• They need to put the State and the nation above self-serving political ends and agree that this battle must be fought in concrete ways, going beyond photo-ops and sound-bites.

Source: The Hindu

International News:

General Studies-II : Bilateral, regional and global groupings and agreements involving India and/or affecting India's interests Effect of policies and politics of developed and developing countries on India's interests, Indian diaspora.


Iran softens stand, says it knows India’s concerns

  • A day after threatening to cut special privileges for India, Iran on Wednesday toned down its rhetoric and said that it “understands” the challenges Delhi is facing on the energy front.

  • An official statement from the Embassy of Iran conveyed that Tehran has always welcomed Indian initiatives in the port of Chabahar and urged Delhi to fast-track investments in the connectivity project.

  • India is a sovereign nation and taking into account many criteria including its friendly relations with supplier countries, market factors, geopolitical and geo-economical considerationsmarket factors, geopolitical and geo-economical consideration and potentials and reliability of the oil suppliers, chooses its energy partners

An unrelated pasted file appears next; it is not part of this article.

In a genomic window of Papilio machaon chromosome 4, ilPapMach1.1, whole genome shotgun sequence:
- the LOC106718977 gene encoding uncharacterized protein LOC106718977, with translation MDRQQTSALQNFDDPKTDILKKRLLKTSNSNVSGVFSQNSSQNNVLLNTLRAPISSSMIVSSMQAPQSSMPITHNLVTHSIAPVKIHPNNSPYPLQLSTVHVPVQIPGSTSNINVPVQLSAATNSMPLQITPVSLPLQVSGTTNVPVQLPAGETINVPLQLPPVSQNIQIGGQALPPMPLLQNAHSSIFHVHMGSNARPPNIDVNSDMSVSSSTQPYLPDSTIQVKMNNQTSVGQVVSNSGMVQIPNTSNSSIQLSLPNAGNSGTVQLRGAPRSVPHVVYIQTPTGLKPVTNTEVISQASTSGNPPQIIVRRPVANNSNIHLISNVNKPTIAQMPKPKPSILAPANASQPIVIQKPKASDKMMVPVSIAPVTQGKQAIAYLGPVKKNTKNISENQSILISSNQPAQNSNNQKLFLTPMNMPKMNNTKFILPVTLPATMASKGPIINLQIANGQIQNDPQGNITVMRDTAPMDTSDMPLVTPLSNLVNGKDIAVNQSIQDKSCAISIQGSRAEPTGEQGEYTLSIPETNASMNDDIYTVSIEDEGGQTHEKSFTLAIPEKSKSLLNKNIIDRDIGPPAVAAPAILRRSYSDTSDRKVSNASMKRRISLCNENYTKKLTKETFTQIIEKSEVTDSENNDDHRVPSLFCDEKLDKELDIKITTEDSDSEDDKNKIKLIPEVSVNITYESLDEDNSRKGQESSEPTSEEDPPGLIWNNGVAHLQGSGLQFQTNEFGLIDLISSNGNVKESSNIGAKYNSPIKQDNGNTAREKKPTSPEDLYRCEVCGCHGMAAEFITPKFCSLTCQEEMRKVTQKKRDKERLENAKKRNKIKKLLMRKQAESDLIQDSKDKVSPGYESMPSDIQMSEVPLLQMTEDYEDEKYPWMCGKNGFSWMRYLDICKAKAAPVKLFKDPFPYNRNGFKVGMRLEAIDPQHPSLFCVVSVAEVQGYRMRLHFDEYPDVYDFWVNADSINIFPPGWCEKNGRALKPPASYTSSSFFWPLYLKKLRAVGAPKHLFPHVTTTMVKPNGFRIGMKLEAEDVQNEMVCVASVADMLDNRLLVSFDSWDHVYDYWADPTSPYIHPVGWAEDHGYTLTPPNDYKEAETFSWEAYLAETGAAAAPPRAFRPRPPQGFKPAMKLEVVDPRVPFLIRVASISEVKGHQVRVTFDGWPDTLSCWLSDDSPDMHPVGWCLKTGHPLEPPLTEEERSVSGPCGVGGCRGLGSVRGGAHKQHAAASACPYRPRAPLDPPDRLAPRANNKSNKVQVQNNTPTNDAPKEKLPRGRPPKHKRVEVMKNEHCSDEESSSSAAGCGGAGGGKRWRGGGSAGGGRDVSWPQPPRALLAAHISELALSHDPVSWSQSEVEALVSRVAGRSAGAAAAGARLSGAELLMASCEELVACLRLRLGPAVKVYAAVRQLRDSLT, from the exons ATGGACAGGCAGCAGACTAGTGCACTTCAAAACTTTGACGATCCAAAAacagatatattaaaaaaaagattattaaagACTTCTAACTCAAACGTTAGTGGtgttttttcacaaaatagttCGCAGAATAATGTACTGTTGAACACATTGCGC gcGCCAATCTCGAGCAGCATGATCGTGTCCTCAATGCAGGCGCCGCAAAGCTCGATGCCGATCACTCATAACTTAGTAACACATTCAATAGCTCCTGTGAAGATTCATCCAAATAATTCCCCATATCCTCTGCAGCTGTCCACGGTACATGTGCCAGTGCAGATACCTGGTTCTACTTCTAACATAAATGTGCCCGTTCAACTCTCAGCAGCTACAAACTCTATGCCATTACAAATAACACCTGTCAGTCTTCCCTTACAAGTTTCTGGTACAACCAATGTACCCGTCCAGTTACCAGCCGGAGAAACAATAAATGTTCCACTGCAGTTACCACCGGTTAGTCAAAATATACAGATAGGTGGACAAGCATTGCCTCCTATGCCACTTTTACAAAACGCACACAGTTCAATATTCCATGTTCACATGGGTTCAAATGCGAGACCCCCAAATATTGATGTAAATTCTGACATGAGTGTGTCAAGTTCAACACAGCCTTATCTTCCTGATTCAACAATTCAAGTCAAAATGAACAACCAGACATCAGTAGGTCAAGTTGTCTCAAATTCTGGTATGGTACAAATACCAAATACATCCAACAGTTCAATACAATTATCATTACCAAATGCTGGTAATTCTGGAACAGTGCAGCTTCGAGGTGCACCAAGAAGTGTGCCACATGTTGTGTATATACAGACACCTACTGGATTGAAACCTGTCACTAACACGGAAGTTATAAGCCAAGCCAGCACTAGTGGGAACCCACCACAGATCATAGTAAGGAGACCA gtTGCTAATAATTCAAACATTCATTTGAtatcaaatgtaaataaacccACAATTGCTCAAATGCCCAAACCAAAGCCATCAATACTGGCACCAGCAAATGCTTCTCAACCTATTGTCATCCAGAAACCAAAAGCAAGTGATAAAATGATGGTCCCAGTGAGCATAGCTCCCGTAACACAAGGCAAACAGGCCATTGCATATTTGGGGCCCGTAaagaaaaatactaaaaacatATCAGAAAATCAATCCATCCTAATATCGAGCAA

• It is learnt that Indian diplomats reached out to their Iranian counterparts following the public statement which was made at an event which was also attended by the Ambassador of Venezuela, another major energy supplier to India.


India cuts Iranian oil imports in June ahead of U.S. sanctions

  • Indian refiners cut imports of Iranian oil last month as they started weaning their plants off crude from the country to avoid sanctions by the United States that are set to take effect in November.

  • India’s monthly oil imports from Iran declined to 5,92,800 barrels per day (bpd) in June, down 16% from May, according to data from industry and shipping sources.

  • The United States in May said it would reimpose the sanctions after withdrawing from a 2015 agreement with Iran, Russia, China, France, Germany, and Britain, where Tehran agreed to curb its nuclear activities in return for the lifting of earlier sanctions.

  • The Indian refiners will want to comply with the limits to maintain their access to the U.S. financial system.


Source: The Hindu